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Parallel Lines

Review by Gary Hill

It would be easy to dismiss Blondie as a glossy hit machine. It would also be inaccurate and an injustice. Sure, they had their share of hits – and some of them were downright pure pop. But what band who was around in the 1980’s can’t be accused of having sold out for a hit? The truth is, Blondie was more of a band that made great music and did so, for the most part, without borders. To many Parallel Lines was the album that marked their rise to the top of the heap of hit makers. The truth is, it was still a great album loaded with a variety of music. I’d have to say that it holds up pretty well even through the ensuing years. In fact, maybe some time away makes the disc seem even stronger.

This review is available in book format (hardcover and paperback) in Music Street Journal: 2010  Volume 1 at
Track by Track Review
Hanging On The Telephone

The titular telephone opens the album. They fire out into a catchy kind of rocker that is still well set in a punk rock aesthetic. This is a killer tune and great album starter.

One Way Or Another
The guitar line that leads this off is just plain mean and the lyrical content of this is all about a stalker. It’s a real Blondie classic and has another of those almost dreamy choruses – and yet it’s evil sounding at the same time. There’s a killer guitar solo on the track and Harry’s got some more powerhouse deliveries at times. This is another number that wouldn’t have been out of place on Plastic Letters
Picture This
A more pop oriented cut, this is still not the super-polished pop that would be the rule for the band for a while. Indeed, it’s another track that could have found a home on the previous release. I like this one quite a bit as it gets more energy and layers added to it. 
Fade Away And Radiate
With its stripped down and rather mysterious texture, this has always been one of my favorites. There’s just something about the mood and tone that works really well. And, truth be told, I’d say there are definite hints of progressive rock on this one. Certainly the guitar solo – short as it might be – has a lot of Robert Fripp in it. The closing section, too, with its rather reggae-ish rhythm guitar reminds me at once of both Hawkwind and Rush. 
Pretty Baby
Here’s a rather bouncy number that’s more pop-oriented. Still, it also could have found a place on Plastic Letters. While not one of my favorites on this set, it has its charms. 
I Know But I Don't Know
This is a hard rocking, punky number that is another track that has some hints of progressive rock in it. It’s fun and interesting.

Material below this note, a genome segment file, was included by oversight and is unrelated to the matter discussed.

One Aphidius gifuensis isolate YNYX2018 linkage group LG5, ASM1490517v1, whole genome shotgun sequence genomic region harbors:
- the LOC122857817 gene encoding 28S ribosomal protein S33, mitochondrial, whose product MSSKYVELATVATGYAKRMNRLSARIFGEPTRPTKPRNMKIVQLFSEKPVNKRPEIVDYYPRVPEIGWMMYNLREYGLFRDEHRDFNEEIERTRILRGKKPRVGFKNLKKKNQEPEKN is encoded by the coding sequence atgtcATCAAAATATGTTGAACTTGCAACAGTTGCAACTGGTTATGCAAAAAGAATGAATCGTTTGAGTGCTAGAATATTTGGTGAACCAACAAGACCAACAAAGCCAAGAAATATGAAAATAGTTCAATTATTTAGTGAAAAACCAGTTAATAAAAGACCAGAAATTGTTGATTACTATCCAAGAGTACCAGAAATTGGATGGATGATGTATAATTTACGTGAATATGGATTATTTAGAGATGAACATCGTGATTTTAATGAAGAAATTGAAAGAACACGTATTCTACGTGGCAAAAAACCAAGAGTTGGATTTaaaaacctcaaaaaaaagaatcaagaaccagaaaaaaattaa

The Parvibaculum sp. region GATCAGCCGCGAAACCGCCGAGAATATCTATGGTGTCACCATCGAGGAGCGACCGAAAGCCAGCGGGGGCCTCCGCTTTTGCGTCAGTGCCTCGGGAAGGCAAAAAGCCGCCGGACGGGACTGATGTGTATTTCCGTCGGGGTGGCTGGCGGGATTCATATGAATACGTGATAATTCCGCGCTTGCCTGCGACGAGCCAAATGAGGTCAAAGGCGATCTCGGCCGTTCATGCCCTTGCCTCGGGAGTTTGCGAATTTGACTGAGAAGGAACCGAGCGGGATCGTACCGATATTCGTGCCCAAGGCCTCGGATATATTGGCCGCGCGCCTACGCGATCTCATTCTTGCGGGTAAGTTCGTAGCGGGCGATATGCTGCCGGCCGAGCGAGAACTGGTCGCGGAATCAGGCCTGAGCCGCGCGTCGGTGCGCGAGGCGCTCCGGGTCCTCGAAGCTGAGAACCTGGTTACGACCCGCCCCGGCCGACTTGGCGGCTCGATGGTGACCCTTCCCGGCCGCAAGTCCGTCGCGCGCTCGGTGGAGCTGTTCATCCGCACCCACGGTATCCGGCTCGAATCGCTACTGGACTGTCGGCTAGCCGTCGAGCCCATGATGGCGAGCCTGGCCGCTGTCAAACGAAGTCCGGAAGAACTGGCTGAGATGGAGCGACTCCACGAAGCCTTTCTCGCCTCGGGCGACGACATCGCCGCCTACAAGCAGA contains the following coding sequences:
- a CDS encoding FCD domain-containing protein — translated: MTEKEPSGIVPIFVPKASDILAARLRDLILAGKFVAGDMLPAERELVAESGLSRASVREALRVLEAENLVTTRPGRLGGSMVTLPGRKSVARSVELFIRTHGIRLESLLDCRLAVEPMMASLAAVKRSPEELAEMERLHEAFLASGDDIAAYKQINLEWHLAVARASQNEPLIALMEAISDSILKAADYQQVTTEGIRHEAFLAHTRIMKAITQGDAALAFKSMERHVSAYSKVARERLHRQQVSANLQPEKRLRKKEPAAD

There’s definitely a vibe here that’s similar to “Contact in Red Square” from Plastic Letters. This also has a more pop rock oriented texture. It’s still quite a strong piece, but perhaps not as potent as some of the other music here. The old school rock and roll keyboard solo on this leaves me rather non-plussed. 
Will Anything Happen
Another that seems to have definite ties to Plastic Letters – this time to “I’m On E,” this rocker works pretty well. It’s not so strong as to be highlight of the set, although the killer bluesy (albeit short) guitar solo is a nice touch – but it’s a strong one nonetheless.
Sunday Girl
This is a lightweight little pop dittie. It’s OK, but definitely not up to the level of a lot of the stuff here. 
Heart Of Glass
Somehow I’ve always remember this number as having a lot more of a disco sound to it. The track is certainly still a pop dittie, but it’s less disco than I thought. Sure, there are a few typical disco bits in the bass line, but overall this is not that different from a lot of the band’s other music to this point. It’s a better song than I remember. Apparently over-saturation in the past hurt my appreciation of it, but after time away it stands taller.
I'm Gonna Love You Too
Overall this another bouncy pop rocker, but it’s definitely tasty. There’s a killer rockabilly meets punk rock guitar solo and this is just a little quirky. 
Just Go Away
A hard rocker with a pop edge, this is fun. I’ve always loved the line, “your foot is firmly entrenched where a molar should be.” It’s angry and yet lighthearted – just like the song. 
Once I Had A Love (AKA The Disco Song)(1978 Version)
This bonus track is an early version of “Heart of Glass.” It has a much more rock oriented texture to it. I like it a lot. 
Bang A Gong (Get It On)
Another bonus, this one finds Blondie covering T-Rex. They do a raw and rather punky version and it’s tasty. It’s a live recording and lacks a little in terms of sound quality – but not much. 
I Know But I Don't Know (Live)
Here’s the next bonus track, a live version of the piece from earlier on the album. It’s a smoking hot rendition and might even work better than the studio take – despite a less than perfect live sound and recording. 
Hanging On The Telephone (Live)
The final cut (and final bonus number) of the set is this live rendition. The sound quality seems better here and this rendition is even better than the studio one that opens the set, I think. It’s a great way to bookend the album and an excellent way to close it even if it weren’t a bookend
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